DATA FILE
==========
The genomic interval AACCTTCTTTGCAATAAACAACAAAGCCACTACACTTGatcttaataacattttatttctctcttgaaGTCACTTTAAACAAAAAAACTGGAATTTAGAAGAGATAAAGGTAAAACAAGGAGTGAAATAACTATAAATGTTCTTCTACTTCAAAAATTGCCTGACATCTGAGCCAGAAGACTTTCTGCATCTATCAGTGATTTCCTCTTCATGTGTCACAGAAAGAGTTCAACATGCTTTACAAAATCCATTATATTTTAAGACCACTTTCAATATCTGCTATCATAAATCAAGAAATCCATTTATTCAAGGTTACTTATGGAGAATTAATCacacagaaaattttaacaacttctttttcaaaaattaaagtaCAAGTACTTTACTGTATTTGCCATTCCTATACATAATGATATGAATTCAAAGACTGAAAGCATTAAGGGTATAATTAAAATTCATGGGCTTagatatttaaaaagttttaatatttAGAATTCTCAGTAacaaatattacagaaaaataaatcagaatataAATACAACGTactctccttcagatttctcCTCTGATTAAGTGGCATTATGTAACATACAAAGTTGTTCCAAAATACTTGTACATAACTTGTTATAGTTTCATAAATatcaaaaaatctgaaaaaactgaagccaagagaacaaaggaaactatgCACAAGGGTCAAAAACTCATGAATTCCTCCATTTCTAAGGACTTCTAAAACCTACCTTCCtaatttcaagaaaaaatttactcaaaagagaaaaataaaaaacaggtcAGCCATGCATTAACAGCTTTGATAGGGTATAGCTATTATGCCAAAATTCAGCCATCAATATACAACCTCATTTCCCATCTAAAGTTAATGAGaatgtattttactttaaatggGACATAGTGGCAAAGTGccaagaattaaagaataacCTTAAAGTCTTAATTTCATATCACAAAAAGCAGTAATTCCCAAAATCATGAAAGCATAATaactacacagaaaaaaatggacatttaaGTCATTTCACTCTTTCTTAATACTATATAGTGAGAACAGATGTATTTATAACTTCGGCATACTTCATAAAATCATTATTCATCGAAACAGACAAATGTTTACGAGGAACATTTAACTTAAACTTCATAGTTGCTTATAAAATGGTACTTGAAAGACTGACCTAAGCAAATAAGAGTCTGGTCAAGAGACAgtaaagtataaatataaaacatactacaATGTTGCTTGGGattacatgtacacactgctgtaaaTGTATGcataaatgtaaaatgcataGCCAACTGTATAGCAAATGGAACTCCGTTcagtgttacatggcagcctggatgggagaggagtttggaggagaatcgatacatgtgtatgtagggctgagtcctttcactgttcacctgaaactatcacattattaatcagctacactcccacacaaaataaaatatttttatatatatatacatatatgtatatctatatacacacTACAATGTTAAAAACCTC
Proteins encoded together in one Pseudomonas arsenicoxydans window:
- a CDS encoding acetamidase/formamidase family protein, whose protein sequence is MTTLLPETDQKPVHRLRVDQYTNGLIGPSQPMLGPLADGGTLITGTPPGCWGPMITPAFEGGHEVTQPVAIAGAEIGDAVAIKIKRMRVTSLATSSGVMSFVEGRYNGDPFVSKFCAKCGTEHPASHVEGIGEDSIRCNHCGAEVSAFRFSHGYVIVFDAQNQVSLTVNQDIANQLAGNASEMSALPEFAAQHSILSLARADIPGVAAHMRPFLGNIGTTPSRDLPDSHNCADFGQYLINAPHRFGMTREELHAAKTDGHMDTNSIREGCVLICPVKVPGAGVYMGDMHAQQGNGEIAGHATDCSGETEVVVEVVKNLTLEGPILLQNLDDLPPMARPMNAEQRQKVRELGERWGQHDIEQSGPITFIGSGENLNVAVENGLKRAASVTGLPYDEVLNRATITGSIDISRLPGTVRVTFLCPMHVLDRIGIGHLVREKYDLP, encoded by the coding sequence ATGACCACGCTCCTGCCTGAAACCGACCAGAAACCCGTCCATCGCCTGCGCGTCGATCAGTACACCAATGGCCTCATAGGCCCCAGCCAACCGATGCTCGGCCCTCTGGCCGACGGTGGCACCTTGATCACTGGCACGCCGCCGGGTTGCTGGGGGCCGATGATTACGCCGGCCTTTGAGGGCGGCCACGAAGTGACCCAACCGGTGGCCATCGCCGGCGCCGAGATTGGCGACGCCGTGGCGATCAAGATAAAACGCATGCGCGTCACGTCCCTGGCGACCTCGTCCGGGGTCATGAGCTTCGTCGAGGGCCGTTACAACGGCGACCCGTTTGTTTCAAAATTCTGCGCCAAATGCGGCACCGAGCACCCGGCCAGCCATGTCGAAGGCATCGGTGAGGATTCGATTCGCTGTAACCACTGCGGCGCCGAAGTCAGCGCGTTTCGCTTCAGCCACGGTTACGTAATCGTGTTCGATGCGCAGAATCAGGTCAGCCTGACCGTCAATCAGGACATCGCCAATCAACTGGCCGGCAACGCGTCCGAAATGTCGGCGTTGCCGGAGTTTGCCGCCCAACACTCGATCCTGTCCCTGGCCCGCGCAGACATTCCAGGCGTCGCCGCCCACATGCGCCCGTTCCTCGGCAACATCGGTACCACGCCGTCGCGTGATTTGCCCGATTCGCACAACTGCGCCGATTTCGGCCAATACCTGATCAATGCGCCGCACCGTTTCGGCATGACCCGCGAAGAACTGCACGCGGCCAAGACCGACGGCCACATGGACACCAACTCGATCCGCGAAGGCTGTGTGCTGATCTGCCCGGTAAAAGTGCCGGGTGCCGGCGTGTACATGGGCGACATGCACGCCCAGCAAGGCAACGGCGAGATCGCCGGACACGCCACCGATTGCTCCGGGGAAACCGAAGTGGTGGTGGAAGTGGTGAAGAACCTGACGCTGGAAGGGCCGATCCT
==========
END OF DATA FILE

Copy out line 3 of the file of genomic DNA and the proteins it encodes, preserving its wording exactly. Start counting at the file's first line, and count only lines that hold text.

- a CDS encoding acetamidase/formamidase family protein, whose protein sequence is MTTLLPETDQKPVHRLRVDQYTNGLIGPSQPMLGPLADGGTLITGTPPGCWGPMITPAFEGGHEVTQPVAIAGAEIGDAVAIKIKRMRVTSLATSSGVMSFVEGRYNGDPFVSKFCAKCGTEHPASHVEGIGEDSIRCNHCGAEVSAFRFSHGYVIVFDAQNQVSLTVNQDIANQLAGNASEMSALPEFAAQHSILSLARADIPGVAAHMRPFLGNIGTTPSRDLPDSHNCADFGQYLINAPHRFGMTREELHAAKTDGHMDTNSIREGCVLICPVKVPGAGVYMGDMHAQQGNGEIAGHATDCSGETEVVVEVVKNLTLEGPILLQNLDDLPPMARPMNAEQRQKVRELGERWGQHDIEQSGPITFIGSGENLNVAVENGLKRAASVTGLPYDEVLNRATITGSIDISRLPGTVRVTFLCPMHVLDRIGIGHLVREKYDLP, encoded by the coding sequence ATGACCACGCTCCTGCCTGAAACCGACCAGAAACCCGTCCATCGCCTGCGCGTCGATCAGTACACCAATGGCCTCATAGGCCCCAGCCAACCGATGCTCGGCCCTCTGGCCGACGGTGGCACCTTGATCACTGGCACGCCGCCGGGTTGCTGGGGGCCGATGATTACGCCGGCCTTTGAGGGCGGCCACGAAGTGACCCAACCGGTGGCCATCGCCGGCGCCGAGATTGGCGACGCCGTGGCGATCAAGATAAAACGCATGCGCGTCACGTCCCTGGCGACCTCGTCCGGGGTCATGAGCTTCGTCGAGGGCCGTTACAACGGCGACCCGTTTGTTTCAAAATTCTGCGCCAAATGCGGCACCGAGCACCCGGCCAGCCATGTCGAAGGCATCGGTGAGGATTCGATTCGCTGTAACCACTGCGGCGCCGAAGTCAGCGCGTTTCGCTTCAGCCACGGTTACGTAATCGTGTTCGATGCGCAGAATCAGGTCAGCCTGACCGTCAATCAGGACATCGCCAATCAACTGGCCGGCAACGCGTCCGAAATGTCGGCGTTGCCGGAGTTTGCCGCCCAACACTCGATCCTGTCCCTGGCCCGCGCAGACATTCCAGGCGTCGCCGCCCACATGCGCCCGTTCCTCGGCAACATCGGTACCACGCCGTCGCGTGATTTGCCCGATTCGCACAACTGCGCCGATTTCGGCCAATACCTGATCAATGCGCCGCACCGTTTCGGCATGACCCGCGAAGAACTGCACGCGGCCAAGACCGACGGCCACATGGACACCAACTCGATCCGCGAAGGCTGTGTGCTGATCTGCCCGGTAAAAGTGCCGGGTGCCGGCGTGTACATGGGCGACATGCACGCCCAGCAAGGCAACGGCGAGATCGCCGGACACGCCACCGATTGCTCCGGGGAAACCGAAGTGGTGGTGGAAGTGGTGAAGAACCTGACGCTGGAAGGGCCGATCCT